South Africa's parliament has elected African National Congress leader, Jacob Zuma, to be the country's next president. The vote came two weeks after the ANC swept national elections.
African National Congress delegates Wednesday sang and danced on the floor of the national assembly in Cape Town as they elected African National Congress leader Jacob Zuma the country's next president.
Following the vote, Mr. Zuma pledged to lead South Africa toward becoming a united, non-racial, non-sexist nation.
"With the support of my organization, the ANC, as well as all South Africans, I hope to lead the country on a path of friendship, cooperation, harmony, unity and faster change," Mr. Zuma said.
Mr. Zuma was nominated by Winnie Madikizela-Mandela, the ex-wife of anti-apartheid icon and former president Nelson Mandela.
"I nominate for the president of the Republic of South Africa, the president of the African National Congress, the man of the people, the honorable member, Mr. Jacob Zuma," Mandela said.
The ANC won nearly 66 percent of the vote and 264 parliamentary seats in elections characterized by an intense campaign and high voter turn-out.
But it was deprived of a two-thirds majority and lost control of Western Cape Province because of gains by two opposition parties, the Cape-based Democratic Alliance and a new party formed by ANC dissidents, the Congress of the People, COPE.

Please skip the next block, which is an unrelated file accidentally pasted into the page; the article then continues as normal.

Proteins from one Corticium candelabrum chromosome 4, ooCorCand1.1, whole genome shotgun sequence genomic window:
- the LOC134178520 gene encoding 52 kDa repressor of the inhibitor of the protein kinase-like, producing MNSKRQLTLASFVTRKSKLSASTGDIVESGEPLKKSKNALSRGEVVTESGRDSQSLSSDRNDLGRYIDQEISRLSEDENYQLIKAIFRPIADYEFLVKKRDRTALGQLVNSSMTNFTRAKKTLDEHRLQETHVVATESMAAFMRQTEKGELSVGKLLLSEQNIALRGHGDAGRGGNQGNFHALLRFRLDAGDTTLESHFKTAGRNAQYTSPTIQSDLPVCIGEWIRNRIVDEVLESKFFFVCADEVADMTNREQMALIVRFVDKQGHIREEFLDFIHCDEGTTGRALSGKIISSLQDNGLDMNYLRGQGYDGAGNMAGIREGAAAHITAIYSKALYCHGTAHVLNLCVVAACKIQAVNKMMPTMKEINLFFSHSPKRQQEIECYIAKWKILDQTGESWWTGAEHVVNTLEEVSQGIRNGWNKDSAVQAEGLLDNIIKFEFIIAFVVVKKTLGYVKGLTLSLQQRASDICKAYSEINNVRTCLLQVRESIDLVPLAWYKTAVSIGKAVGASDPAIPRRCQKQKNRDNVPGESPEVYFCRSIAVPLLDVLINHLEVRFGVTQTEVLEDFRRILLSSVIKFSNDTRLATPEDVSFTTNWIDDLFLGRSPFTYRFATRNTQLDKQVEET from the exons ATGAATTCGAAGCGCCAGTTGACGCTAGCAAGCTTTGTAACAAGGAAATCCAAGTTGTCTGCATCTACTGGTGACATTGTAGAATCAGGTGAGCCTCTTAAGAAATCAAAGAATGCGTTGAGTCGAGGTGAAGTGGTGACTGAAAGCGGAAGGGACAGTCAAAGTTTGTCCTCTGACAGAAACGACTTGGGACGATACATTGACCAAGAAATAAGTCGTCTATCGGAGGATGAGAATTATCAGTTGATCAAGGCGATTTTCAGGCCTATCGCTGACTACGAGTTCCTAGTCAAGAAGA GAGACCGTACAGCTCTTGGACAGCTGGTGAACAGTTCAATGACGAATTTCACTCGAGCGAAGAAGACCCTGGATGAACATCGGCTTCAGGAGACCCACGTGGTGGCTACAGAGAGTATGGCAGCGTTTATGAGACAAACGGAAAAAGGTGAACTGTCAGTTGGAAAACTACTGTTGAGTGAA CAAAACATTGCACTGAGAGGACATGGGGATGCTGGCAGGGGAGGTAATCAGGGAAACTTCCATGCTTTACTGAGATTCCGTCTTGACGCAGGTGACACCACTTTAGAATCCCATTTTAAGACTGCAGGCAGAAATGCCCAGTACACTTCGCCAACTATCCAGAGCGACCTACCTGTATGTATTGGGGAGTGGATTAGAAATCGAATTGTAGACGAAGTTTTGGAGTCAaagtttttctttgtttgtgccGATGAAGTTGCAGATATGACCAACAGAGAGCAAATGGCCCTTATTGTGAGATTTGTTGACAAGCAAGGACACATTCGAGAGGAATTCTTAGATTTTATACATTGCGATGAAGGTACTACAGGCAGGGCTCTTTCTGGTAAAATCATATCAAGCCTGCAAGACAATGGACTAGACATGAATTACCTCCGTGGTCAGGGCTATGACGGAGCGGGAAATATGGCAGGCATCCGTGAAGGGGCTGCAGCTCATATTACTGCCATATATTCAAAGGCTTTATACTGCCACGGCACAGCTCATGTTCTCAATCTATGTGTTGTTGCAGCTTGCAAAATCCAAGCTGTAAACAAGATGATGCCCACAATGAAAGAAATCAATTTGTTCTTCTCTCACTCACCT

In parliament, COPE, through its leader Mbhazima Shilowa, nominated its own candidate for the presidency, Mvume Dandala.
"I, Mbhazima Shilowa, have the pleasure to nominate for the position of president of the republic Hamilton Mvume Dandala," Shilowa said.
Dandala was COPE's presidential candidate and heads its 30-member block in parliament.
The Democratic Alliance did not field a presidential candidate in the popular elections. But its decision to abstain from the parliamentary vote came as a surprise as the two parties had said they would work together in the opposition.
South Africa's nine provincial assemblies also convened Wednesday and chose the provincial governors.
Mr. Zuma's election caps a remarkable political comeback. He was forced to resign as deputy-president four years ago, but fought off corruption and rape charges to gain control of the ANC at a party convention 18 months ago.
He has pledged to create jobs, fight poverty and deliver more social services to South Africans, 40 percent of whom live on less than $2.00 per day.
Analysts say one of his greatest challenges will be to satisfy the aspirations of the poor, union workers and left-leaning members of the party, while maintaining the confidence of businessmen and foreign investors.
President-elect Zuma is to be inaugurated Saturday in Pretoria and announce his government on Sunday.